I'm not saying there is no element of chance, but I do think that potential victims do need to educate themselves and have scripted themselves for what kinds of words/behaviour they could use in the middle of a potentially dangerous situation. In my own life, I have reluctantly given out personally information when I was younger simply because someone asked and I was taken by surprise and unsure of how impolite it was okay to be by refusing them. As I've gotten older, I've learned to script myself for a wider variety of situtations, understanding that the further people act outside of the bounds of normal behaviour, the more it requires also acting out of the bounds of usual politeness. It is making your actions and words agree to make a clear, unambiguous verbal and non-verbal message.

    Potential victims must become aware of commonly used tactics of rapists (including of people who may be known to them). Interviews with rapists have uncovered what some people are most likely to look for in a unknown victim (unaware of surroundings, don't look like they'll fight back, wearing hairstyle or clothing that is easy to grab onto, etc.). Interviews also have revealed what has influenced rapists to choose the victims known to them as well, out of all of the potential people they may have chosen.

    Statistically, by looking at who most often are victims, there is information that can be of use to those who want to proactively try to protect themselves. As with a home security system, it is no guarantee, but it does lessen the amount of opportunity. I don't think this should bring about a false sense of security or smugness, as anyone could fall victim, given the right opportunity and circumstance. On the other hand, I believe we are doing people a disservice by not giving them all of the available information to work with.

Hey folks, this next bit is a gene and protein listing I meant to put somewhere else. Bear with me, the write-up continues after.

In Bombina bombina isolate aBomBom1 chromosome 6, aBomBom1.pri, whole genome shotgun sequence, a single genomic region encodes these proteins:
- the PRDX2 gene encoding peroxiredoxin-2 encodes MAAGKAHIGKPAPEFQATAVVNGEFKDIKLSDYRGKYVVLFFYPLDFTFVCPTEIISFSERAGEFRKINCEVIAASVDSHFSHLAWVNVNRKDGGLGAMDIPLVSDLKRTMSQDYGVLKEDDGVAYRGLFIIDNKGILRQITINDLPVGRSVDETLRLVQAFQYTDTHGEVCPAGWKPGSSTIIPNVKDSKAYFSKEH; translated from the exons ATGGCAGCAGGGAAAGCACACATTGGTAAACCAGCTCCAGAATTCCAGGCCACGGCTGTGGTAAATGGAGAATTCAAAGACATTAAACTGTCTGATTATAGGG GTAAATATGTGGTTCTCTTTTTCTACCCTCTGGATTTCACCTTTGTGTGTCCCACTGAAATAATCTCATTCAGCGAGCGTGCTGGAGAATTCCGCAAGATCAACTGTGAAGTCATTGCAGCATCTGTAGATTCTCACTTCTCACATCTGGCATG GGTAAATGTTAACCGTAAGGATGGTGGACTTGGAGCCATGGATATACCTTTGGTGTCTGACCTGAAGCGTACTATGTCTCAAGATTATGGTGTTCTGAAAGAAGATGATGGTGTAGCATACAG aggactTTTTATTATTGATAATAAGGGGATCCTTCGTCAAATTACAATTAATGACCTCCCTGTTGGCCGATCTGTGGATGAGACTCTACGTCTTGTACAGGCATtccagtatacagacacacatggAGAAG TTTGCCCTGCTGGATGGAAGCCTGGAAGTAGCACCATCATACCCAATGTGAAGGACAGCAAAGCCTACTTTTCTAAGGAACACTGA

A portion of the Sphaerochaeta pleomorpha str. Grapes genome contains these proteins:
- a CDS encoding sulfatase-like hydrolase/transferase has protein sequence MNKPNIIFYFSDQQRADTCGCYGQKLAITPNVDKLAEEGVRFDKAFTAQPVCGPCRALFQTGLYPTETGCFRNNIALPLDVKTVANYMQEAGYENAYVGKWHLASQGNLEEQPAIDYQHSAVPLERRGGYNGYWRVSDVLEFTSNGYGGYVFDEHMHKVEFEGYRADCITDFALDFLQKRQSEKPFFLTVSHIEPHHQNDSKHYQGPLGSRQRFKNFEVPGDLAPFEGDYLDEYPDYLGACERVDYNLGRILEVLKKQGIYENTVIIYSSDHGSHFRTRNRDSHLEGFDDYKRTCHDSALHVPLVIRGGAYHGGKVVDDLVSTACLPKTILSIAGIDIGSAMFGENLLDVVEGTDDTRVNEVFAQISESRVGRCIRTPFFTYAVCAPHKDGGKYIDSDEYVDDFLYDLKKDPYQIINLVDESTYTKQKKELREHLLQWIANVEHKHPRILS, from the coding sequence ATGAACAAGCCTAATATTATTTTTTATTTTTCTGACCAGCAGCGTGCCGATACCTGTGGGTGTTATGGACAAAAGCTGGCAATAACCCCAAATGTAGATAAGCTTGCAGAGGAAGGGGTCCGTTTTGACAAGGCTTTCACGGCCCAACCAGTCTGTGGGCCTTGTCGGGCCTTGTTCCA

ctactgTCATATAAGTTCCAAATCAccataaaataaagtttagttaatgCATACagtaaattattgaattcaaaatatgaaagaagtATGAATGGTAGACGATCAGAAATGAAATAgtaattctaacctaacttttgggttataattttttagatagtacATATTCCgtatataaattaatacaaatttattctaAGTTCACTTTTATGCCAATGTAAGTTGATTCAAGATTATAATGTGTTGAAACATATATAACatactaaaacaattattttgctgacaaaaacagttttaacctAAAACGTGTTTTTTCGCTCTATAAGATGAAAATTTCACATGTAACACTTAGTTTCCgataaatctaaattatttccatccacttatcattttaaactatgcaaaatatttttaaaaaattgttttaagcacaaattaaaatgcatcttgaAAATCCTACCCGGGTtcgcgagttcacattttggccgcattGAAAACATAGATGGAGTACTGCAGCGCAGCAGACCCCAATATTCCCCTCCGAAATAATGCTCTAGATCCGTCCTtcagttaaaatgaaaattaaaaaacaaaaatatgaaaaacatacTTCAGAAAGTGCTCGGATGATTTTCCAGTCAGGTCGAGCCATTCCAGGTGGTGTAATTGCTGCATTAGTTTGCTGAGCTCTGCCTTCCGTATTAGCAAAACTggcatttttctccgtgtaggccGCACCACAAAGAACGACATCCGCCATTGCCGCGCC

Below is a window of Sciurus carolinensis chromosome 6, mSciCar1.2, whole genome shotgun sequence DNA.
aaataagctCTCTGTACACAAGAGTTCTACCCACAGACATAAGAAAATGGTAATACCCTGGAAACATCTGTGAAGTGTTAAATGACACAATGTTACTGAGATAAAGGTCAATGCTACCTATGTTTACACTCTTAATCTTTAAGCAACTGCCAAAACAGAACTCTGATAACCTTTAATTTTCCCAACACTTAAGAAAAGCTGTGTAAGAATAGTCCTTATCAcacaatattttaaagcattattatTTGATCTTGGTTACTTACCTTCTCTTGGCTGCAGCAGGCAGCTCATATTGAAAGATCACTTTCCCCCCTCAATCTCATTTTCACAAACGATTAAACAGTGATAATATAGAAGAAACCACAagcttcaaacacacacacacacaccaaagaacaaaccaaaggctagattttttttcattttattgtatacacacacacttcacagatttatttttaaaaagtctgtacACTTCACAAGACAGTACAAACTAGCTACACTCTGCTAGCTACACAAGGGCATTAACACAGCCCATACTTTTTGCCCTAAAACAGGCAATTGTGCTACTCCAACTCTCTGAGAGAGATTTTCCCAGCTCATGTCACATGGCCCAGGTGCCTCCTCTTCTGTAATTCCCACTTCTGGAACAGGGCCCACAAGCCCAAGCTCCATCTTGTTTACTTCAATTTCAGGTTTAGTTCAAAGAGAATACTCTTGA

4. #584
    mod love baby... Lady_X's Avatar
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    Yeah and unfortunately so much of that also comes down to parenting IMO. I mean we have teenage girls who think they're expected to give blow jobs to dudes who ask in school?!? And they do it... Not because they're in love with the guy but because he's cool and they want him to like them and if she doesn't someone else will. We have fully grown women who were never taught self love so they go out in the world so eager for someone to show them that they go out with random dude that they don't know too well and drink too much and find themselves in a situation with some prick who expects her to put out. I mean hey he could've picked anyone but he chose her! He's entitled to the sex now after he spent the whole night telling her bs when he'd rather have been anywhere else.

    So not only do we need to teach men to respect women we need to teach women to respect themselves.

    Not that I even remotely believe only women who don't are victimized...I certainly don't feel that way but in the US I do believe women with lower self confidence are often more preyed upon.
    There can’t be any large-scale revolution until there’s a personal revolution, on an individual level. It’s got to happen inside first.
    -Jim Morrison

  5. #585
    mod love baby... Lady_X's Avatar
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    to address your edit.

    I didn't say coriolis was saying that. I do believe she's speaking in a detached te problem solving way. I get it. I do it too. I mentioned those things because that's the message you hear in the media. The girl was asking for it. Look how she dresses. She was flirting with us. She did this. That's the message I was referencing. Not saying it was coming from her.